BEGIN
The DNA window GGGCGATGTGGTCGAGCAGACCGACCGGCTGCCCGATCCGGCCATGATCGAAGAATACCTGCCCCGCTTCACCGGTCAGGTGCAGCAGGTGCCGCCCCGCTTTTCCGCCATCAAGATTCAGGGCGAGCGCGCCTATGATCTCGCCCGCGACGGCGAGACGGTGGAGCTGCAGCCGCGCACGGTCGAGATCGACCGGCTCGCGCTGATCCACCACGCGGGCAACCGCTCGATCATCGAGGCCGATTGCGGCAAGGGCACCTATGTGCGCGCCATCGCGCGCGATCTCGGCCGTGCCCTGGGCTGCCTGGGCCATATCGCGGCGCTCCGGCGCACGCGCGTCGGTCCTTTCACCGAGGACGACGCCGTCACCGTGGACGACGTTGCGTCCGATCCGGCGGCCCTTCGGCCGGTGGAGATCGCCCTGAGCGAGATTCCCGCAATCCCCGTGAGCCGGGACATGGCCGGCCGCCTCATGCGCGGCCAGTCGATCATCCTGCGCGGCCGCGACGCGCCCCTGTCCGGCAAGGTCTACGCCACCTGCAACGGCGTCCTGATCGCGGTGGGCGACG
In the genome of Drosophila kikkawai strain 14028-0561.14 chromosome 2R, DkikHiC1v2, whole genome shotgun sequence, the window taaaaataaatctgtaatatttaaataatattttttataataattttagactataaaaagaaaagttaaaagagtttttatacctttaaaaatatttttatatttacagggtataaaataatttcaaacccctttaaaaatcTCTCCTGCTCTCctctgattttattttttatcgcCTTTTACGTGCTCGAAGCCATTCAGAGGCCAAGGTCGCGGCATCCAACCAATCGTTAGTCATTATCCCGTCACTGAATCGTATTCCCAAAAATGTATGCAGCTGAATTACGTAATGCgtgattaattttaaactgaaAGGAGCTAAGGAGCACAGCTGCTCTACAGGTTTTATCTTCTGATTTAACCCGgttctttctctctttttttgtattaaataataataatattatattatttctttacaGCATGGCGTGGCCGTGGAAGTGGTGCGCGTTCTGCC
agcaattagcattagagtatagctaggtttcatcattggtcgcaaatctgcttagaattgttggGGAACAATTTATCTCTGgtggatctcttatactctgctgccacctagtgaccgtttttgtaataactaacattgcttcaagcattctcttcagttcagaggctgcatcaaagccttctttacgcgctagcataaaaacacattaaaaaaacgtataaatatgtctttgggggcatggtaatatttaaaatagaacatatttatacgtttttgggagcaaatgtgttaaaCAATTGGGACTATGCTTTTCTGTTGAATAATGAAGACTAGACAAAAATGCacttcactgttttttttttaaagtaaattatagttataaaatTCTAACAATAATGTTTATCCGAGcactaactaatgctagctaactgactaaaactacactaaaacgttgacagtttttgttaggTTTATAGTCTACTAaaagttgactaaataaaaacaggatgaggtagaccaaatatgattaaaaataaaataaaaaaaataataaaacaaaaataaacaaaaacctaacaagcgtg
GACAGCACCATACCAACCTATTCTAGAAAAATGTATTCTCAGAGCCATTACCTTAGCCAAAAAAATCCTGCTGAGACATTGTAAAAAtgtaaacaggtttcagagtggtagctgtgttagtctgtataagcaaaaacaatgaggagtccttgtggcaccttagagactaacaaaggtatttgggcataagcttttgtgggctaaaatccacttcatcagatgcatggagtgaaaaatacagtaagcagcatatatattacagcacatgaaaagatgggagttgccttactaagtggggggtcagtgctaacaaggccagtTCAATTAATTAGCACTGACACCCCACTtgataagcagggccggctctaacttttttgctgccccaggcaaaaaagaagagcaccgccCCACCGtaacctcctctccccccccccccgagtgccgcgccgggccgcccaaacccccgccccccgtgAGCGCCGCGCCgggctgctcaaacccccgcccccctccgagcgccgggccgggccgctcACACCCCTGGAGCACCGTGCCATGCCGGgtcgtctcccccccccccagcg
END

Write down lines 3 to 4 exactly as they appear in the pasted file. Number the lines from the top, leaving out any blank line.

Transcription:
agcaattagcattagagtatagctaggtttcatcattggtcgcaaatctgcttagaattgttggGGAACAATTTATCTCTGgtggatctcttatactctgctgccacctagtgaccgtttttgtaataactaacattgcttcaagcattctcttcagttcagaggctgcatcaaagccttctttacgcgctagcataaaaacacattaaaaaaacgtataaatatgtctttgggggcatggtaatatttaaaatagaacatatttatacgtttttgggagcaaatgtgttaaaCAATTGGGACTATGCTTTTCTGTTGAATAATGAAGACTAGACAAAAATGCacttcactgttttttttttaaagtaaattatagttataaaatTCTAACAATAATGTTTATCCGAGcactaactaatgctagctaactgactaaaactacactaaaacgttgacagtttttgttaggTTTATAGTCTACTAaaagttgactaaataaaaacaggatgaggtagaccaaatatgattaaaaataaaataaaaaaaataataaaacaaaaataaacaaaaacctaacaagcgtg
GACAGCACCATACCAACCTATTCTAGAAAAATGTATTCTCAGAGCCATTACCTTAGCCAAAAAAATCCTGCTGAGACATTGTAAAAAtgtaaacaggtttcagagtggtagctgtgttagtctgtataagcaaaaacaatgaggagtccttgtggcaccttagagactaacaaaggtatttgggcataagcttttgtgggctaaaatccacttcatcagatgcatggagtgaaaaatacagtaagcagcatatatattacagcacatgaaaagatgggagttgccttactaagtggggggtcagtgctaacaaggccagtTCAATTAATTAGCACTGACACCCCACTtgataagcagggccggctctaacttttttgctgccccaggcaaaaaagaagagcaccgccCCACCGtaacctcctctccccccccccccgagtgccgcgccgggccgcccaaacccccgccccccgtgAGCGCCGCGCCgggctgctcaaacccccgcccccctccgagcgccgggccgggccgctcACACCCCTGGAGCACCGTGCCATGCCGGgtcgtctcccccccccccagcg